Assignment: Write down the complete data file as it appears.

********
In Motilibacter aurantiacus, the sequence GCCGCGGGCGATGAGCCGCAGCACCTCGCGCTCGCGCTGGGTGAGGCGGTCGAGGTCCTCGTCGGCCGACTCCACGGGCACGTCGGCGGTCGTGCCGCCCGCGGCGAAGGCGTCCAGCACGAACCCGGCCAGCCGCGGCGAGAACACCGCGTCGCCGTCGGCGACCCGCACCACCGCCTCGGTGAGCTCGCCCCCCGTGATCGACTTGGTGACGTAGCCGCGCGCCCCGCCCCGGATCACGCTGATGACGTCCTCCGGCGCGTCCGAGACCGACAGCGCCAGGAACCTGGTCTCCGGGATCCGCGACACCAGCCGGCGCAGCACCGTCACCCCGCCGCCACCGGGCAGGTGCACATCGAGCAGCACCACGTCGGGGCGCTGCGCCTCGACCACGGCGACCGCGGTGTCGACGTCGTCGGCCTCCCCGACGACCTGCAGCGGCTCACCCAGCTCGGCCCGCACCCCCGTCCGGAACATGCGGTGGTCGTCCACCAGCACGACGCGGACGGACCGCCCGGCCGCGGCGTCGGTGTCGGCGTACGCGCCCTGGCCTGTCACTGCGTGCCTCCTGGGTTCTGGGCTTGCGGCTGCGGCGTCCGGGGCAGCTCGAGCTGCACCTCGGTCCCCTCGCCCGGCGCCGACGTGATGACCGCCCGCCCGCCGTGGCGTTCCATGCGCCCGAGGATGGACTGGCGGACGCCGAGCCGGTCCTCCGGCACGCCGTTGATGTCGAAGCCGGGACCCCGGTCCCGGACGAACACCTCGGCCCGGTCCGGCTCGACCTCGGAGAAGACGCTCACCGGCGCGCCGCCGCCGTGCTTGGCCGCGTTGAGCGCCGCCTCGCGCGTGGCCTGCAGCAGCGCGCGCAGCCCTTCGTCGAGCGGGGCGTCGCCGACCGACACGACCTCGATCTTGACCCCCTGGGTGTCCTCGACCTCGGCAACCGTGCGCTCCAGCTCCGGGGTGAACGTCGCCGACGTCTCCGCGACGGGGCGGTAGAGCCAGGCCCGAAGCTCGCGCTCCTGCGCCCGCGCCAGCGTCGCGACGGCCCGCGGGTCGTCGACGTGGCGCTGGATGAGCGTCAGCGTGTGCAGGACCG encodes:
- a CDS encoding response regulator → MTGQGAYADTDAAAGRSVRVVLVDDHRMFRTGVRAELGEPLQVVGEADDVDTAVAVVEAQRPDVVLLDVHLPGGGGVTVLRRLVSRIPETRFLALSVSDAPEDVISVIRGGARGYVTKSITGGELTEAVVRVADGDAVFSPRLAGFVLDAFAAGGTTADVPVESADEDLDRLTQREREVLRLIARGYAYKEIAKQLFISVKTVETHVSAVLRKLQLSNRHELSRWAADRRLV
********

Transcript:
In Motilibacter aurantiacus, the sequence GCCGCGGGCGATGAGCCGCAGCACCTCGCGCTCGCGCTGGGTGAGGCGGTCGAGGTCCTCGTCGGCCGACTCCACGGGCACGTCGGCGGTCGTGCCGCCCGCGGCGAAGGCGTCCAGCACGAACCCGGCCAGCCGCGGCGAGAACACCGCGTCGCCGTCGGCGACCCGCACCACCGCCTCGGTGAGCTCGCCCCCCGTGATCGACTTGGTGACGTAGCCGCGCGCCCCGCCCCGGATCACGCTGATGACGTCCTCCGGCGCGTCCGAGACCGACAGCGCCAGGAACCTGGTCTCCGGGATCCGCGACACCAGCCGGCGCAGCACCGTCACCCCGCCGCCACCGGGCAGGTGCACATCGAGCAGCACCACGTCGGGGCGCTGCGCCTCGACCACGGCGACCGCGGTGTCGACGTCGTCGGCCTCCCCGACGACCTGCAGCGGCTCACCCAGCTCGGCCCGCACCCCCGTCCGGAACATGCGGTGGTCGTCCACCAGCACGACGCGGACGGACCGCCCGGCCGCGGCGTCGGTGTCGGCGTACGCGCCCTGGCCTGTCACTGCGTGCCTCCTGGGTTCTGGGCTTGCGGCTGCGGCGTCCGGGGCAGCTCGAGCTGCACCTCGGTCCCCTCGCCCGGCGCCGACGTGATGACCGCCCGCCCGCCGTGGCGTTCCATGCGCCCGAGGATGGACTGGCGGACGCCGAGCCGGTCCTCCGGCACGCCGTTGATGTCGAAGCCGGGACCCCGGTCCCGGACGAACACCTCGGCCCGGTCCGGCTCGACCTCGGAGAAGACGCTCACCGGCGCGCCGCCGCCGTGCTTGGCCGCGTTGAGCGCCGCCTCGCGCGTGGCCTGCAGCAGCGCGCGCAGCCCTTCGTCGAGCGGGGCGTCGCCGACCGACACGACCTCGATCTTGACCCCCTGGGTGTCCTCGACCTCGGCAACCGTGCGCTCCAGCTCCGGGGTGAACGTCGCCGACGTCTCCGCGACGGGGCGGTAGAGCCAGGCCCGAAGCTCGCGCTCCTGCGCCCGCGCCAGCGTCGCGACGGCCCGCGGGTCGTCGACGTGGCGCTGGATGAGCGTCAGCGTGTGCAGGACCG encodes:
- a CDS encoding response regulator → MTGQGAYADTDAAAGRSVRVVLVDDHRMFRTGVRAELGEPLQVVGEADDVDTAVAVVEAQRPDVVLLDVHLPGGGGVTVLRRLVSRIPETRFLALSVSDAPEDVISVIRGGARGYVTKSITGGELTEAVVRVADGDAVFSPRLAGFVLDAFAAGGTTADVPVESADEDLDRLTQREREVLRLIARGYAYKEIAKQLFISVKTVETHVSAVLRKLQLSNRHELSRWAADRRLV